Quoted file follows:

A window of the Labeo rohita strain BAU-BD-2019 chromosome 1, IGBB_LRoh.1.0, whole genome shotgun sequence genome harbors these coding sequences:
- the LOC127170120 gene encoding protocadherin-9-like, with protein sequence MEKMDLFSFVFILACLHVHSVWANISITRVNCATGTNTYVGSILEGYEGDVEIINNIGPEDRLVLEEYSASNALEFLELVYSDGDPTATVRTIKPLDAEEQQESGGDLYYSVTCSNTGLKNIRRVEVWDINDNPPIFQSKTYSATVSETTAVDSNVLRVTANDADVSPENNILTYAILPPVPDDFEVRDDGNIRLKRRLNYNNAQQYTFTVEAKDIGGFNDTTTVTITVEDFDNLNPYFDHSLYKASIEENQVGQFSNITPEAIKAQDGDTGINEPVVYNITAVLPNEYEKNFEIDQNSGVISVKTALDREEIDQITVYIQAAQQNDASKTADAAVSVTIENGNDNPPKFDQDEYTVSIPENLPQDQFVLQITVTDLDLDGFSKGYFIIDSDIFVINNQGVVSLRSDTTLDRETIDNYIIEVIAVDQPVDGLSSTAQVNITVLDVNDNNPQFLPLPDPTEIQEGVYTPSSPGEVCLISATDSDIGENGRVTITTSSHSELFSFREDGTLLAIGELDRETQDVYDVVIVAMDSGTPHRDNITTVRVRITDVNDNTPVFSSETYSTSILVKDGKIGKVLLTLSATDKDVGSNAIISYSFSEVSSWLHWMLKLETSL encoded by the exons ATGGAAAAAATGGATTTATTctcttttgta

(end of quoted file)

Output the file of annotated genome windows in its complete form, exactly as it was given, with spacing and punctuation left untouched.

A window of the Labeo rohita strain BAU-BD-2019 chromosome 1, IGBB_LRoh.1.0, whole genome shotgun sequence genome harbors these coding sequences:
- the LOC127170120 gene encoding protocadherin-9-like, with protein sequence MEKMDLFSFVFILACLHVHSVWANISITRVNCATGTNTYVGSILEGYEGDVEIINNIGPEDRLVLEEYSASNALEFLELVYSDGDPTATVRTIKPLDAEEQQESGGDLYYSVTCSNTGLKNIRRVEVWDINDNPPIFQSKTYSATVSETTAVDSNVLRVTANDADVSPENNILTYAILPPVPDDFEVRDDGNIRLKRRLNYNNAQQYTFTVEAKDIGGFNDTTTVTITVEDFDNLNPYFDHSLYKASIEENQVGQFSNITPEAIKAQDGDTGINEPVVYNITAVLPNEYEKNFEIDQNSGVISVKTALDREEIDQITVYIQAAQQNDASKTADAAVSVTIENGNDNPPKFDQDEYTVSIPENLPQDQFVLQITVTDLDLDGFSKGYFIIDSDIFVINNQGVVSLRSDTTLDRETIDNYIIEVIAVDQPVDGLSSTAQVNITVLDVNDNNPQFLPLPDPTEIQEGVYTPSSPGEVCLISATDSDIGENGRVTITTSSHSELFSFREDGTLLAIGELDRETQDVYDVVIVAMDSGTPHRDNITTVRVRITDVNDNTPVFSSETYSTSILVKDGKIGKVLLTLSATDKDVGSNAIISYSFSEVSSWLHWMLKLETSL encoded by the exons ATGGAAAAAATGGATTTATTctcttttgta